Opportunity came knocking when Douglas was then approached by a Toowoomba-based mortgage broker whose wife was studying to be a financial adviser. The broker asked if Douglas would mentor his wife in return for a referral partnership.
Over the next six months, Douglas received four referrals a week from the broker and established a significant client base in the Garden City.
"That really set the foundation for the business. I made sure I made the most of that opportunity because I recognised it was not going to last forever. It was a real gift," she says.
Helping her to capitalise on this, within the first few months of being open for business, almost all of Douglas' clients asked her to help with more than just insurance.
It was 2014, the impact of the Future of Financial Advice reforms was being felt and the Government and industry were broaching the Life Insurance Framework.
"There was a lot of change going on at the time and you could tell it was the kind of change that would continue," she explains.
"We needed to build a business that was adaptable to that change."
So, Douglas reevaluated her value proposition and repositioned the business as a holistic financial advice practice.
As a result, Mad About LIFE has organically amassed just over 200 clients. They are mostly tradespeople and their families, some are professionals.
Funds under advice is not a metric used by the business and much of what is required of Douglas is education around the basics such as cash flow and superannuation.
One of her greatest career highlights came when a client she had been working with for close to 12 months was able to pay their annual car registration in full and on time for the first time.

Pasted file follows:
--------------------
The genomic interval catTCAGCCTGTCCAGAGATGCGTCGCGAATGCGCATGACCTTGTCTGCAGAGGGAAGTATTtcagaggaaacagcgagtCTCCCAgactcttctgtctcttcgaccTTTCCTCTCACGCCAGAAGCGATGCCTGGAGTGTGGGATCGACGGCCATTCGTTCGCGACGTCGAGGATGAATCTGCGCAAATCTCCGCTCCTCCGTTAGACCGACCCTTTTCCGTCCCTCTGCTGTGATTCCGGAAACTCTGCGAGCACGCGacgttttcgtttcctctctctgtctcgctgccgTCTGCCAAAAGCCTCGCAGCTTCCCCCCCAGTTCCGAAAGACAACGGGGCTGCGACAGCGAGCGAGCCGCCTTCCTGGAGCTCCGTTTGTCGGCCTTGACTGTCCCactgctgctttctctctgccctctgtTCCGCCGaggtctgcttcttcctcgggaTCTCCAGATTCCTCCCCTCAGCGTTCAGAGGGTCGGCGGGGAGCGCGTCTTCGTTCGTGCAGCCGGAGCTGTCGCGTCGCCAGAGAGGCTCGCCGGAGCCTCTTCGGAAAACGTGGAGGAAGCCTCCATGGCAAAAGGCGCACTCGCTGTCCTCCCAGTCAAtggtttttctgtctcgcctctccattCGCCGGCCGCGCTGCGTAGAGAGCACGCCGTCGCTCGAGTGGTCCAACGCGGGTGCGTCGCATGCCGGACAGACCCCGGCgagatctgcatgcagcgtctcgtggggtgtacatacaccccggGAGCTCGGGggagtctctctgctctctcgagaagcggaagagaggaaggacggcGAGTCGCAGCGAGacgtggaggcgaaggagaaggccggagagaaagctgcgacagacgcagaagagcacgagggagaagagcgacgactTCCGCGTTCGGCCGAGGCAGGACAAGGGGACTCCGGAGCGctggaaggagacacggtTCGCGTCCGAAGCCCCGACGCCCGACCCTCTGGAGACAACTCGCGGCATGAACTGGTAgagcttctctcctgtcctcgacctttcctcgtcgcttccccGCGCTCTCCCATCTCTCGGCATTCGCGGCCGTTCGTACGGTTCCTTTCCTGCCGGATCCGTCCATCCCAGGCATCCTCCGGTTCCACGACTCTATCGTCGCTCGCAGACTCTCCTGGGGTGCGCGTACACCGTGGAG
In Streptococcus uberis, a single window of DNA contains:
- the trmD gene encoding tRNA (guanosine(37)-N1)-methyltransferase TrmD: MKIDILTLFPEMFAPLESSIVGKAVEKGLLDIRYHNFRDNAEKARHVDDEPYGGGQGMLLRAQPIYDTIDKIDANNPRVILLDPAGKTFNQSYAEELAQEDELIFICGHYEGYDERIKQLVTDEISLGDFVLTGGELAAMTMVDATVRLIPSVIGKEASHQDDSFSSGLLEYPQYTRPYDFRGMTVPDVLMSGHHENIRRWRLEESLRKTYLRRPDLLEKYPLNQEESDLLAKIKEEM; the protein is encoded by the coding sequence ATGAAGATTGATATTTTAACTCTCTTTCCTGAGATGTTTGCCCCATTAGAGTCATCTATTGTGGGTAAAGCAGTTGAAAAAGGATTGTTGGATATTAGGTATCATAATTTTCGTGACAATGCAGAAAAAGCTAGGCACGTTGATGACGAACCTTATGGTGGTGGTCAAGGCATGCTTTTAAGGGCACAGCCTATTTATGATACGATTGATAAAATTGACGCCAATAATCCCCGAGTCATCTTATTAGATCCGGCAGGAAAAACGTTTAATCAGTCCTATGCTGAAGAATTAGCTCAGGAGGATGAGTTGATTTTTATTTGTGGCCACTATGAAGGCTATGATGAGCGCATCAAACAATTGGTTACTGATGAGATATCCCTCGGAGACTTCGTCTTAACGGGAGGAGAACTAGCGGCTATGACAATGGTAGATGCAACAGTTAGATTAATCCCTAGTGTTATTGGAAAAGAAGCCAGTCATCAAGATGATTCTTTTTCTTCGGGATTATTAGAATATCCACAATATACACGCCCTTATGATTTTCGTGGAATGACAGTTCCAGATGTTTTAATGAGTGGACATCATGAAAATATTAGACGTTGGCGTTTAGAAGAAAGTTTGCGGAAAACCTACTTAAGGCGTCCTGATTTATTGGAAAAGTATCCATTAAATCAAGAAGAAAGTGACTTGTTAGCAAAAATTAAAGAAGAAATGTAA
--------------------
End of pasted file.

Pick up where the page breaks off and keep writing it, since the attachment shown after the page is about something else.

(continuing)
"It might not seem like much or might be a small win, but it meant the world to the client," she says.
When Douglas started the business, she had a very clear vision of what it was going to be for both her and her clients.
"I want to be an adviser for life to my clients for life. I never wanted to provide advice that was set and forget; I don't believe it ever works. Advice is an ongoing awareness piece; you can never have too much peace of mind or education," she says.
Currently, Douglas is crafting a relationship with her youngest client to ensure she's there for every milestone; at 19 years of age, there's quite a few to come.
"I want to be there when they buy their first home, I want to see them have children and travel the world and see them through to retirement. I want to help them navigate every stage of life," she says.
And about two years ago she came one step closer to being able to do just that.
"My husband Mike was looking to leave his career in IT and I told him he couldn't do that until he was capable of generating revenue; I didn't need any more admin assistants," Douglas laughs.
At the time, she was referring out a lot of clients to mortgage brokers and receiving feedback that the quality of service simply wasn't the same as that provided by Mad About LIFE.
Douglas' husband qualified as a mortgage broker and Mad About LIFE Finance was launched, offering the services in-house.
"The mortgage broking business was established really to just provide another service to existing clients but it's proved really complementary and so, from this year, we will be sourcing clients elsewhere to really make the most of it," Douglas says.
"We will continue to grow the business for as long as it is sustainable and we can keep providing the same level of service, which is quite high-touch. Once we reach that point, my next step would be mentoring."
In addition to the couple, there are three administration staff supporting both sides of the business, all of which are currently studying financial planning and mentored by Douglas.
It's a role she relishes, believing it is incumbent upon advisers to educate and empower the next generation of advisers.
"I know I can't be the one to ensure everyone gets advice; I know that will never be possible. What I want is to pass on what I've learned to other advisers which will then help me achieve that vision," she says.
Not interested in conquering the world, Douglas is focused on what she can do to ensure more Australians receive advice.
Grateful for the opportunities she's had to date, Douglas isn't about to let any others pass her by and looks forward to what the next chapter holds for her business. fs